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After the giant declassification of the British so-called UFO files, many are pointing out that what isn’t in the files is more telling than what is in there. The British National Archives recently released a series of 8,500 previously classified documents that discuss sightings of unidentified flying objects dating back to the 1950’s. The 35 large files, available online , primarily cover the time period between 1997-2005.
The public and UFO buffs noticed that the files on Rendlesham Forest incident, also known as Britain’s Roswell, were nowhere to be found. In late December of 1980, there were a series of sightings of unexplained lights and the alleged landing of a craft or multiple crafts in Rendlesham Forest in Suffolk, England. The reported sightings occurred near two Royal Air Force bases, one that was being used at the time by U.S. Air Force. Dozens of USAF personnel were eyewitnesses to various events over a two- or three-day period.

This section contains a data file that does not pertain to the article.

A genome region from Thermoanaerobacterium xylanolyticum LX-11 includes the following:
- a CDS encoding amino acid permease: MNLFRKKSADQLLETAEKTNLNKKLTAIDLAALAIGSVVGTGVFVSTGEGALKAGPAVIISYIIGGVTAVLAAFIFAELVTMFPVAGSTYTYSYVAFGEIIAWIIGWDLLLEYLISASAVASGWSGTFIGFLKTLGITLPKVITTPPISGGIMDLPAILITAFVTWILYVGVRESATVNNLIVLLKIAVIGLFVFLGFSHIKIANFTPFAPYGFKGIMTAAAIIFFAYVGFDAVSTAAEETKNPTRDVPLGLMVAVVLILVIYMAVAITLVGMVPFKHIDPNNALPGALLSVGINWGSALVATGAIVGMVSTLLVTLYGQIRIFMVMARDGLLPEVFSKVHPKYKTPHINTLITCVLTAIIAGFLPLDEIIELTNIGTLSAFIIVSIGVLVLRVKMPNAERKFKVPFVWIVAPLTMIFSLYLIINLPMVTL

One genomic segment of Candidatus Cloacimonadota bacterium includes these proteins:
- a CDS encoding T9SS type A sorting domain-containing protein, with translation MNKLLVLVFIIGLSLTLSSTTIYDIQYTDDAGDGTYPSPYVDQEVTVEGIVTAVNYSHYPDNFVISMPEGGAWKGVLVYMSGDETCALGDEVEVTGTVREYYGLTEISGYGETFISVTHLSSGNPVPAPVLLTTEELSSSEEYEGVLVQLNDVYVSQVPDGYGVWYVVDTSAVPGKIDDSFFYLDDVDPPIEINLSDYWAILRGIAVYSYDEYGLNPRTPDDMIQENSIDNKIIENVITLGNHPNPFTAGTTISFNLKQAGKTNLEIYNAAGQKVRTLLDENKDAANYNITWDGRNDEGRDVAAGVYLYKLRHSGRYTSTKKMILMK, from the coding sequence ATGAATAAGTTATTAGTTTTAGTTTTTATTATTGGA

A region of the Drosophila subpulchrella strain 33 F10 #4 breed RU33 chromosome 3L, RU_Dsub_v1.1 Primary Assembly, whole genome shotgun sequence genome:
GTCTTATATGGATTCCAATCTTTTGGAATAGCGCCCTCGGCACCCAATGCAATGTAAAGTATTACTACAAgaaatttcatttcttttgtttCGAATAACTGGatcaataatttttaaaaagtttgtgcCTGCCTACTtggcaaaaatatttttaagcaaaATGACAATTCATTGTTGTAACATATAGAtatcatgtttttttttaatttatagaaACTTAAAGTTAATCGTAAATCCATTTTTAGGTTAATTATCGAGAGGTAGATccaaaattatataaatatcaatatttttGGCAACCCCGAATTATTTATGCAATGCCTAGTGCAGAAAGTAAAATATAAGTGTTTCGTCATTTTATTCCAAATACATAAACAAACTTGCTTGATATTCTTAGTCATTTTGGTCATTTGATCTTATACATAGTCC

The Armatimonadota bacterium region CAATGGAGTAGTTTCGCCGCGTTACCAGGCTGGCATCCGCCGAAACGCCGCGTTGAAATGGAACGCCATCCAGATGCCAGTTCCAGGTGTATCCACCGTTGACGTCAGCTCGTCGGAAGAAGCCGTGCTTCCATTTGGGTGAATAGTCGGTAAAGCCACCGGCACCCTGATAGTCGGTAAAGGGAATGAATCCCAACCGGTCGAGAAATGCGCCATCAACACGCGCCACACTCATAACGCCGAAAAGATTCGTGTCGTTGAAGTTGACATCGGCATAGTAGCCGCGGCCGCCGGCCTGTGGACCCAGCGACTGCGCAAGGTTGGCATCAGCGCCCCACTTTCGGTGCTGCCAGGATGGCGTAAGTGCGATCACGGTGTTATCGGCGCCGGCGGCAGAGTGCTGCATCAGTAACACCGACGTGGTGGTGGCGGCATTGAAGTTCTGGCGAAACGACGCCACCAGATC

Officials reviewing the files noticed a large gap where defense intelligence files relating to the case should be. Conspiracy theorists and others are now suggesting that Britain’s government may be hiding something about those sightings. But, apparently destroyed and missing documents is not so weird. Ninety five percent of all UFO files in the U.K. are destroyed at first review, according David Clarke, the author of “The UFO Files: The Inside Story of Real-Life Sightings” who has been working with Britain’s National Archives since 2008 to release the information.
Clark also elaborated about the Rendlesham files. “It is not the case that files on Rendlesham have been destroyed. What has been lost or destroyed are a series of Defense Intelligence UFO files covering the years 1980 through 1982,” he told Life’s Little Mysteries. While this would include information on the Rendlesham case, Clarke noted, the Ministry of Defense’s files on the topic had already been released. “There is no evidence those files contained anything different to the contents of the actual ‘Rendlesham file’ released some years ago.”
Why would a government choose to destroy perhaps the biggest report of a UFO sighting, but keep a report about someone who thought he was visited by aliens because he saw a light and then gained an hour of time, unaware that it was daylight savings time? That doesn’t seem to make much sense. The documents may have been destroyed, but likely there was something of importance in them.